Greetings again from the darkness. What would rate as the bigger challenge: defining jazz or describing the life of Miles Davis? In true "passion project" mode, Don Cheadle not only portrays the iconic trumpeter, but also directs, co-writes and co-produces. Cheadle's tribute to The Prince of Darkness is as open to interpretation as the hundreds of songs from Davis' recordings over thirty plus years.

Having stated in numerous interviews that he had no interest in the usual "cradle-to-grave" biopic, Cheadle's odd blend of fact, fiction and hallucination are meant to capture the essence of Miles Davis, rather than the life and times of the man. Guns, drugs, music, girls, and art are all present throughout this trippy trip of a movie that plays like an impressionistic painting, and not a portrait.

The bulk of the film is spent on Miles Davis during his self-imposed six year drug-fueled hiatus in the 1970's when he secluded himself in Howard Hughes fashion. There is an odd and ill-fitting plot involving the "secret" master tapes that Davis has recorded while waiting for his manager (Michael Stuhlbarg as Harper Hamilton) to pay him the money he is owed. Mixed in is a "Rolling Stone" writer named Dave Brill (Ewan McGregor) desperately trying to get an interview with Miles and listen to the tapes. This mad caper-ish core benefits greatly from the quick cuts to the past … especially those featuring Frances Taylor (Emayatzy Corinealdi) as Miles' beautiful, talented and supportive wife.

Of course, we shouldn't expect linear story-telling from a man whose life was anything but linear. After all, we are focused on the man who claimed his music was not "jazz", but rather "Social Music" … and that "it takes a long time to play like yourself". The car chases and gunfights might seem out of place, but do capture the essence of a man fueled by drugs and a possible (temporary) loss of his creative genius. Perhaps, as the movie suggests, Miles was remorseful for how he treated Frances. Or maybe it was simply the pressure of being Miles Davis …. The coolest of Cool Jazz.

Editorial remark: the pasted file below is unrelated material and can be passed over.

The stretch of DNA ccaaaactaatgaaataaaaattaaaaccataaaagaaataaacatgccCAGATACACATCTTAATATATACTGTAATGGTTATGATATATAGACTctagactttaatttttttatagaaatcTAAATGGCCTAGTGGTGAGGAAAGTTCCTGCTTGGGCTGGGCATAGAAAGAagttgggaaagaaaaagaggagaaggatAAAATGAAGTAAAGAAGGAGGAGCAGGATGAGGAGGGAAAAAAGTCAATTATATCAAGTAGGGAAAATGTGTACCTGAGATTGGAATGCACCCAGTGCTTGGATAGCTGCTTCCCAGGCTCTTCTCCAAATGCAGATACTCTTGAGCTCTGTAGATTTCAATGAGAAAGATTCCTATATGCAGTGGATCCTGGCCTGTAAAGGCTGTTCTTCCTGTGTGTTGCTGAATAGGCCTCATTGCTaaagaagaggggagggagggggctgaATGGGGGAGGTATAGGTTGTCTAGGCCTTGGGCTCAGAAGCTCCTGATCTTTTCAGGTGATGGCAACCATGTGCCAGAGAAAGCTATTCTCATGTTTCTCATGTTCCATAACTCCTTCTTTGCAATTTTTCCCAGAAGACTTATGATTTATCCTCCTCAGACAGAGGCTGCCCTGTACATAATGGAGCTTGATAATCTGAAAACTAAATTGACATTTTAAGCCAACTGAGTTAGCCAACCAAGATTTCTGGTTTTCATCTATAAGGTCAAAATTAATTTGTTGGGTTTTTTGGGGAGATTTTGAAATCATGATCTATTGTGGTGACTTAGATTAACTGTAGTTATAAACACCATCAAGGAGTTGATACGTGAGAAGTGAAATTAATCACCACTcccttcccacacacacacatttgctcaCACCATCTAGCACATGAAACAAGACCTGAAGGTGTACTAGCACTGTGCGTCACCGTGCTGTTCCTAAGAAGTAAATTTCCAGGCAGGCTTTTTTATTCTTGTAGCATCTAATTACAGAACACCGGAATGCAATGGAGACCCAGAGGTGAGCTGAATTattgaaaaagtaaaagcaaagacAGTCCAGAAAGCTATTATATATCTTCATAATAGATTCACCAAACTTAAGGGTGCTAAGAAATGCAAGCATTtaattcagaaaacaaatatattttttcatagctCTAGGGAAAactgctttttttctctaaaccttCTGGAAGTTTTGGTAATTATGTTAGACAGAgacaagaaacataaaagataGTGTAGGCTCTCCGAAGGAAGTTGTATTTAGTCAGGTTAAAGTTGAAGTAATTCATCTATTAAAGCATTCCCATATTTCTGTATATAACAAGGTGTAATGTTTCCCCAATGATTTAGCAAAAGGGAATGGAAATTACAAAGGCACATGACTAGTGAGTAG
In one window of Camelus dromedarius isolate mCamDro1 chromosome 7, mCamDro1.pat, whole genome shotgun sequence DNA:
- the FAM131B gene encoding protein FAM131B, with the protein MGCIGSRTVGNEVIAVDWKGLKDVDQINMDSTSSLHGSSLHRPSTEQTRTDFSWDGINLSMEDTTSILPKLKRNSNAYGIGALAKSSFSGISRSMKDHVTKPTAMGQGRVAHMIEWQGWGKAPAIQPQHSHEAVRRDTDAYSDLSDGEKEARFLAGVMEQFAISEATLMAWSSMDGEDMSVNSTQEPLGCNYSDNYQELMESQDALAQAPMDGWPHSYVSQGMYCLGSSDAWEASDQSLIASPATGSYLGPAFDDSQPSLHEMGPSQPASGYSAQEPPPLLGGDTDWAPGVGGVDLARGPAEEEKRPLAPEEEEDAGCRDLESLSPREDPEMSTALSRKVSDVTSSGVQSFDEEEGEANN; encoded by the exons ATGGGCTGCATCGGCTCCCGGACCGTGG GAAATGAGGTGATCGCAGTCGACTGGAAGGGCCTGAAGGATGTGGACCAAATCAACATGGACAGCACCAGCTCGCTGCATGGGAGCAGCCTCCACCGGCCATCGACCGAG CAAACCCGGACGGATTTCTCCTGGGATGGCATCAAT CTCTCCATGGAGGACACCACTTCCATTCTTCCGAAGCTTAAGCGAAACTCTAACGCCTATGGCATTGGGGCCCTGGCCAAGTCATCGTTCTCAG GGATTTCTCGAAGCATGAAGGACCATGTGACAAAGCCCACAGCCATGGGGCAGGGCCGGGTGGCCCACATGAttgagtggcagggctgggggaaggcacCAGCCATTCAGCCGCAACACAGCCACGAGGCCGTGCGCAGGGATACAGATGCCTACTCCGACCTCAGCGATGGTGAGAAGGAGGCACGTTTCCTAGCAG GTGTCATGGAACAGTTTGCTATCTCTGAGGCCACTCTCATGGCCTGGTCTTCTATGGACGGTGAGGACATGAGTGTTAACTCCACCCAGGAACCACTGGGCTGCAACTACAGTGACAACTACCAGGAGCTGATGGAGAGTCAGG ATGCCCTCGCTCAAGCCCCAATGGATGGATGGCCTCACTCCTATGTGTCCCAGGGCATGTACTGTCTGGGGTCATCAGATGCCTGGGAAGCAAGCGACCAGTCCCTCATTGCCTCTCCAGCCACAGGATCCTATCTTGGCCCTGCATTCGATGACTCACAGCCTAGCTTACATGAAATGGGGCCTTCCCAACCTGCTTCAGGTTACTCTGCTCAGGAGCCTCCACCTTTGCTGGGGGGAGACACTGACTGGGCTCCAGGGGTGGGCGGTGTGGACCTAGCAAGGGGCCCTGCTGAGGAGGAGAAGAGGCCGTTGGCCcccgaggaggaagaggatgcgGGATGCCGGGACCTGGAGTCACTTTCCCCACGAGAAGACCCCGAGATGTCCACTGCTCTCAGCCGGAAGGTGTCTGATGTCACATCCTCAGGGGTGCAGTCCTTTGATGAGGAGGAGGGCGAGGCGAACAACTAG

Mr. Cheadle does a nice job in portraying Davis, and is spot on in the trademark raspy whisper which Miles was known for (the after-effects of a larynx operation in the 1950's). Ms. Corinealdi (to appear in the new "Roots" project later this year) is outstanding as Frances Taylor, and is the one character we latch on to in hopes of maintaining our bearings throughout.

Taking its title from a 1957 Miles Davis album, the movie offers a glimpse into the mind of a musical genius who didn't always fit into "proper" society, and would be the perfect pairing for a head-scratching trumpeter double-bill with the recent "Born to be Blue", a look at Chet Baker.

Reviewed by jencliff 3 / 10

Miles Below

Don Cheadle plays a good part as the young and older Miles Davis, Ewan McGregor as usual in my opinion is poor and an expert at dumbing down all of his roles. How does he get the work I ask myself ? I, My friend and I are keen Miles Davis fans, his wife is not, to quote her " I know less about Miles Davis than before I saw the film " The storyline is poor, only showing a a brief chapter of Mile's life when he retired for five years, and the record company " stole " his new tape. An episode of the Keystone cops ensues with car chases and gun toting ....... Very uncool, very unMiles. I don't believe a word of it. OK,be different,but to only mention one of his 3 wives ( and imply he only had one wife) is downright ridiculous, and not one word about any of his many children and grandchildren I mean ...... Really ! I was really looking forward to this film but we all left the movie " Kinda Blue "